‘Khaly Balak Min Zizi’ is one of the first Egyptian shows meant to represent a mental disorder, known as Attention Deficit Hyperactivity Disorder (ADHD). The show presents an extreme version of the illness, which is being negatively perceived on social media as Zizi having annoying personality traits and character defaults rather than the effects the illness itself has on her. This social reaction has helped place further emphasis on how mental illness is still being badly perceived by the public and how we have a long way to go in altering this perception.
The show stars Egyptian actress, Amina Khalil playing the role of Zizi, who is embodying the stigma in this case. The show is successful in communicating the struggles of those who suffer from mental illnesses – be it ADHD or otherwise – by broadcasting the negative associations that some people relate to when discussing mentally illnesses.
I have experienced this first hand, having been diagnosed with Obsessive Compulsive Disorder (OCD), I felt constantly frustrated and misunderstood, with my obsessions and compulsions being belittled to a cute quirk. “I am so OCD” only meant being organized and clean, when in fact it is a paralyzing experience of helplessly giving in to intrusive thoughts, and at times feeling like your brain is attacking itself. From my personal experience in giving educational seminars to mentally ill patients, I’ve gained a better understanding of the feelings and experiences associated with certain illnesses.
These misconceptions are one of the biggest flaws in our society today. Whether it’s Bipolar Disorder recklessly compared to the unpredictability of the weather or an individual’s mood swings, when in fact it can reach the point of lying awake for three days induced by a manic episode. Or whether it’s ‘you’re psychotic’ being misplaced in certain contexts to imply ‘craziness’, when in fact it is often accompanied by some of the most uncomfortable feelings. In each case, and many more, the sufferer of a mental illness fails to be seen, heard, and understood for what he/she really goes through. In each case, the sufferer is weakened and demoted by the public, when in fact they are resilient and tenacious for their capacity to persevere an unbearable experience that’s absolutely incomprehensible to many.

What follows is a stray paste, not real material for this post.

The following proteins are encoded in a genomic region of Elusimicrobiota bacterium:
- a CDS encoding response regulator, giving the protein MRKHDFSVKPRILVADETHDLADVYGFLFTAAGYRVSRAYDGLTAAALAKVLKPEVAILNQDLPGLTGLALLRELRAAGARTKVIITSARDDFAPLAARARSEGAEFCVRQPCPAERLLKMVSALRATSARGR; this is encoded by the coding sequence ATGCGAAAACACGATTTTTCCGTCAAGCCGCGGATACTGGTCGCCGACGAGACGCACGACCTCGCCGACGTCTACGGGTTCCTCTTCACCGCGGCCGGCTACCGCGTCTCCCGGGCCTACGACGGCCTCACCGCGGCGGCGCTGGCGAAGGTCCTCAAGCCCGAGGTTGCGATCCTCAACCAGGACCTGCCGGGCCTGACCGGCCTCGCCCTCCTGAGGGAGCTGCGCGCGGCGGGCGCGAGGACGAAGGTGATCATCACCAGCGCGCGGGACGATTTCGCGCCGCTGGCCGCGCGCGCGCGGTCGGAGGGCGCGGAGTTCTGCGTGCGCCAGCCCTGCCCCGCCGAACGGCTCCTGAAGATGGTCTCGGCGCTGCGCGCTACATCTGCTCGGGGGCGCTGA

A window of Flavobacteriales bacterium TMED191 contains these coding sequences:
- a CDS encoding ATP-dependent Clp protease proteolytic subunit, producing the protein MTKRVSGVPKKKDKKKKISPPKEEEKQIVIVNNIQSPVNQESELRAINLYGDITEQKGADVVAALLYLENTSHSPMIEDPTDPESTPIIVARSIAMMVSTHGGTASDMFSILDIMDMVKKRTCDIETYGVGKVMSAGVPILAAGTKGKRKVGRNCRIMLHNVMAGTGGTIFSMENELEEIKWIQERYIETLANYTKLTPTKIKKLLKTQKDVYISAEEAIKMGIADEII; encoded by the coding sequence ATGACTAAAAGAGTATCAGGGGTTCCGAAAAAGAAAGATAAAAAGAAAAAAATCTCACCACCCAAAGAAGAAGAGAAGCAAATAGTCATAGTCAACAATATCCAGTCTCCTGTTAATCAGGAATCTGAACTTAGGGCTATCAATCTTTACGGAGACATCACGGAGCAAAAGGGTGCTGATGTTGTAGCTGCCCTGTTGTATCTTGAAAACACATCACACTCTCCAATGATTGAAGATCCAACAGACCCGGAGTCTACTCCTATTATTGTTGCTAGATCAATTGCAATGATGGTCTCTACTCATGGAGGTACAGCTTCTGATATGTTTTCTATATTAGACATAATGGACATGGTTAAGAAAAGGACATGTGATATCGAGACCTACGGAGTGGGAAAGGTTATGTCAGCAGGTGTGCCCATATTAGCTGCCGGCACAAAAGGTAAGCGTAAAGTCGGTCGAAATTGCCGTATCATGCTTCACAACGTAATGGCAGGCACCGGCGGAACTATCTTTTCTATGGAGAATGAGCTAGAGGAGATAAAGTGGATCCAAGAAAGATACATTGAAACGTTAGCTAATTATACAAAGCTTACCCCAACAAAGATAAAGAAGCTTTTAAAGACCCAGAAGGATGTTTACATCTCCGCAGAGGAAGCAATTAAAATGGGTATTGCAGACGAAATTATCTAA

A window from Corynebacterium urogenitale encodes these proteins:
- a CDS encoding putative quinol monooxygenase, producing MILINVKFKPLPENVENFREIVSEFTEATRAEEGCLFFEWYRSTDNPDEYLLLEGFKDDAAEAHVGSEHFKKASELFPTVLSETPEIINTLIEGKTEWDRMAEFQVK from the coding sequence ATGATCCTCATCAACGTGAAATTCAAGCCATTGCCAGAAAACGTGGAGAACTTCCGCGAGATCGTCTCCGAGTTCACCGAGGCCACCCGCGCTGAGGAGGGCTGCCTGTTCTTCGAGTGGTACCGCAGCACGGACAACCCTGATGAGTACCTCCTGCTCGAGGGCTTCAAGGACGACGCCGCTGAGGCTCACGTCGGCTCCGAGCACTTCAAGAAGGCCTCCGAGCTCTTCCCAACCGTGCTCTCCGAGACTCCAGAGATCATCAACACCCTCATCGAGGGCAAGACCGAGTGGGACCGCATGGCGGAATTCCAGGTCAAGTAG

Although Egypt and the rest of the region has made many advancements in destigmatising mental illnesses, have we even scratched the surface? Ally Salama, as an example – the Middle East’s Mental Health Ambassador – has paved the way towards becoming more and more aware of the agonising experiences it brings to its sufferers. Hospitals like El Mashfaa and Behman, have improved conditions for their patients by adding activities such as art and music therapy.
We see this highlighted in ‘Khali Belak Men Zizi’, where the suffocating feeling of suppressing one’s mental experiences out of fear of being judged is a common theme. By all means, the show successfully took initiative in bringing the relevance of mental health into the foreground. And I genuinely hope that through the show’s subliminal implications, the region will continue to shift from using ‘Khali Balak Men’ to ‘Khali Balak 3ala’, when they refer to those struggling with mental health problems.
Now, why is it crucial to do our very best in understanding and empathizing with those who are afflicted by mental disorders? Yet more importantly, what is the consequence of claiming to understand something you haven’t taken the proper time to grasp?
The answer is grave ignorance. The answer is unawareness. The answer is people being weary of mentally ill people labeling them as ‘crazy’ or otherwise. The answer is making those who struggle with mental agony feel ashamed of their experiences, disabling them from being able to express what they go through. The answer lies in stifling a prevalent phenomena that has a long way to go in ending the stigma that surrounds it. The answer lies in silencing a pain that should not be silenced. The answer lies in trivializing an experience, that those who don’t suffer from will never quite understand. And finally, the answer lies in working on no longer being part of the problem, but being part of the solution instead.